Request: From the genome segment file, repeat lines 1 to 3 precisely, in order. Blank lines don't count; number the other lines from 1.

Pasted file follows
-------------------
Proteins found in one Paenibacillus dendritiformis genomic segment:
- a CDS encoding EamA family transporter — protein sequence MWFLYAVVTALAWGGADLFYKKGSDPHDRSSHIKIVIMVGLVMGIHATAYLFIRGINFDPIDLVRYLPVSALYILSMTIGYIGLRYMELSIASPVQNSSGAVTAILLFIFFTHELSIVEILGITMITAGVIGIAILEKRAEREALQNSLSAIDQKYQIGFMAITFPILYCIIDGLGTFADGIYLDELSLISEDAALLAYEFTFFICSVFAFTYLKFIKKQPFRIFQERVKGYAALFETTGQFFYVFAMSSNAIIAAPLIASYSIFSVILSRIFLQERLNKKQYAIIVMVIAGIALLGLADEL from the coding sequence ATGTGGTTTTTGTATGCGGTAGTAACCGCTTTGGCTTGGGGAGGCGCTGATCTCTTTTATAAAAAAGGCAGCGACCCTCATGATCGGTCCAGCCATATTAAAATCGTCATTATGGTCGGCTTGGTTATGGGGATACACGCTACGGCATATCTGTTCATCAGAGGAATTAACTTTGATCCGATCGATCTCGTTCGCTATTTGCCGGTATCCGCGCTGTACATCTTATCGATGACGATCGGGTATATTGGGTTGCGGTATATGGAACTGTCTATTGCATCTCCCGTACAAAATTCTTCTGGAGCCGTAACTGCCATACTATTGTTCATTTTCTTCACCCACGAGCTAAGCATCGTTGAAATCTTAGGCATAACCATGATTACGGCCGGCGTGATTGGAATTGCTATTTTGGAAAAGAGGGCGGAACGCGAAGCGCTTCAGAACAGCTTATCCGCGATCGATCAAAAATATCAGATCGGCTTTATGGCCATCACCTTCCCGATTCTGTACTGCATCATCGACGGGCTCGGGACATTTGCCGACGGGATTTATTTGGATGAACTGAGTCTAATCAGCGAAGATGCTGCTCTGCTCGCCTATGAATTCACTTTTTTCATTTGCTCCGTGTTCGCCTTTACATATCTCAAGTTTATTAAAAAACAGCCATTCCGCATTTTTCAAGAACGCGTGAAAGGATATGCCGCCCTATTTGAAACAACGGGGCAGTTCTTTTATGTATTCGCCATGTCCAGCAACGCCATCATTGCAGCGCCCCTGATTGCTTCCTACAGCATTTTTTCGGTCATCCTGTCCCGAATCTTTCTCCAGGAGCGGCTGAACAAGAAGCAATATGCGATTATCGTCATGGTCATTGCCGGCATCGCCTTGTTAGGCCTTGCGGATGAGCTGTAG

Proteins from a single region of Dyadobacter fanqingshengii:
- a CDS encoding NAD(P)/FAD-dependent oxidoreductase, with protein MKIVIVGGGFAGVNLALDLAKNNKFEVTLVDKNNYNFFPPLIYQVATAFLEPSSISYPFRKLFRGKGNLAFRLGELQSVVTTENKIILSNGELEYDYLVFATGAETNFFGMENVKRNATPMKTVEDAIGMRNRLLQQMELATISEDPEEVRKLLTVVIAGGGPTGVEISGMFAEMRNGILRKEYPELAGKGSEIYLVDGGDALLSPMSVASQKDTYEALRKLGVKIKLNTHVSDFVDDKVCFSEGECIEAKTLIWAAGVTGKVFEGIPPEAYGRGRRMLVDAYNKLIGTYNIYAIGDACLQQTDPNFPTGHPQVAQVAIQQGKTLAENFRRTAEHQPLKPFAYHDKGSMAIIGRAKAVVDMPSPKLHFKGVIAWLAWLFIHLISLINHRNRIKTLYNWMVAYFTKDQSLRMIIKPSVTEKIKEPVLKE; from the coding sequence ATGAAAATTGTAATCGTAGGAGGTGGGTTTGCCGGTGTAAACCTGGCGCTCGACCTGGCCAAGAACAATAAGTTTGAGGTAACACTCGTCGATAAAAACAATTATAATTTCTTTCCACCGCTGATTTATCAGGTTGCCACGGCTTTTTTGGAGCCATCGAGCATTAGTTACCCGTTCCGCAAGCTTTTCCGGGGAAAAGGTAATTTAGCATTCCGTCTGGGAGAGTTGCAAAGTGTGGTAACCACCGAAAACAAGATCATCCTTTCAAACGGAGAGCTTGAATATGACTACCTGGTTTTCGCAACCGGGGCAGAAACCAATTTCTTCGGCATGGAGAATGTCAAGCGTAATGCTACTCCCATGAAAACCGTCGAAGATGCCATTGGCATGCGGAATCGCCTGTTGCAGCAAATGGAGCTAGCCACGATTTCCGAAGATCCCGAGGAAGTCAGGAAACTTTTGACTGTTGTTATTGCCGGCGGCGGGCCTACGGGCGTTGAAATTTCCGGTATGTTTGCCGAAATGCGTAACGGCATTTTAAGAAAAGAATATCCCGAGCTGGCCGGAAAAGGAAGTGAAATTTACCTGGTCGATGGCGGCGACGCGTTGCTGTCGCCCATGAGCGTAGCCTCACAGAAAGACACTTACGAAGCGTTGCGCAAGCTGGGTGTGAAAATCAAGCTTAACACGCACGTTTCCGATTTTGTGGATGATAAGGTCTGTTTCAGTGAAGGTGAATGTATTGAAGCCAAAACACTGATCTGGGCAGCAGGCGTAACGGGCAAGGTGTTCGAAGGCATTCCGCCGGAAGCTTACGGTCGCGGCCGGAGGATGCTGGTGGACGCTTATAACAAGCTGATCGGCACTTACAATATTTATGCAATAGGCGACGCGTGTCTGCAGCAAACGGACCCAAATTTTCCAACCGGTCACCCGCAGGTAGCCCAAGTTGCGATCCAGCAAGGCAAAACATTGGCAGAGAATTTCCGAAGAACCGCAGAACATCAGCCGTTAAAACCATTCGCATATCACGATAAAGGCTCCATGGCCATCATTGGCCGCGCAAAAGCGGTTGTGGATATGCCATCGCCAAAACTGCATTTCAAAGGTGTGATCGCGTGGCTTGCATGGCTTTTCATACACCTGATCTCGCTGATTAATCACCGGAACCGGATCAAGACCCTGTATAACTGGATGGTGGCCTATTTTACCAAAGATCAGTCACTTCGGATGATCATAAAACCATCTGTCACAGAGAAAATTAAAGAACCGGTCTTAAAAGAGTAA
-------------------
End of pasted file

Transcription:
Proteins found in one Paenibacillus dendritiformis genomic segment:
- a CDS encoding EamA family transporter — protein sequence MWFLYAVVTALAWGGADLFYKKGSDPHDRSSHIKIVIMVGLVMGIHATAYLFIRGINFDPIDLVRYLPVSALYILSMTIGYIGLRYMELSIASPVQNSSGAVTAILLFIFFTHELSIVEILGITMITAGVIGIAILEKRAEREALQNSLSAIDQKYQIGFMAITFPILYCIIDGLGTFADGIYLDELSLISEDAALLAYEFTFFICSVFAFTYLKFIKKQPFRIFQERVKGYAALFETTGQFFYVFAMSSNAIIAAPLIASYSIFSVILSRIFLQERLNKKQYAIIVMVIAGIALLGLADEL from the coding sequence ATGTGGTTTTTGTATGCGGTAGTAACCGCTTTGGCTTGGGGAGGCGCTGATCTCTTTTATAAAAAAGGCAGCGACCCTCATGATCGGTCCAGCCATATTAAAATCGTCATTATGGTCGGCTTGGTTATGGGGATACACGCTACGGCATATCTGTTCATCAGAGGAATTAACTTTGATCCGATCGATCTCGTTCGCTATTTGCCGGTATCCGCGCTGTACATCTTATCGATGACGATCGGGTATATTGGGTTGCGGTATATGGAACTGTCTATTGCATCTCCCGTACAAAATTCTTCTGGAGCCGTAACTGCCATACTATTGTTCATTTTCTTCACCCACGAGCTAAGCATCGTTGAAATCTTAGGCATAACCATGATTACGGCCGGCGTGATTGGAATTGCTATTTTGGAAAAGAGGGCGGAACGCGAAGCGCTTCAGAACAGCTTATCCGCGATCGATCAAAAATATCAGATCGGCTTTATGGCCATCACCTTCCCGATTCTGTACTGCATCATCGACGGGCTCGGGACATTTGCCGACGGGATTTATTTGGATGAACTGAGTCTAATCAGCGAAGATGCTGCTCTGCTCGCCTATGAATTCACTTTTTTCATTTGCTCCGTGTTCGCCTTTACATATCTCAAGTTTATTAAAAAACAGCCATTCCGCATTTTTCAAGAACGCGTGAAAGGATATGCCGCCCTATTTGAAACAACGGGGCAGTTCTTTTATGTATTCGCCATGTCCAGCAACGCCATCATTGCAGCGCCCCTGATTGCTTCCTACAGCATTTTTTCGGTCATCCTGTCCCGAATCTTTCTCCAGGAGCGGCTGAACAAGAAGCAATATGCGATTATCGTCATGGTCATTGCCGGCATCGCCTTGTTAGGCCTTGCGGATGAGCTGTAG

Proteins from a single region of Dyadobacter fanqingshengii: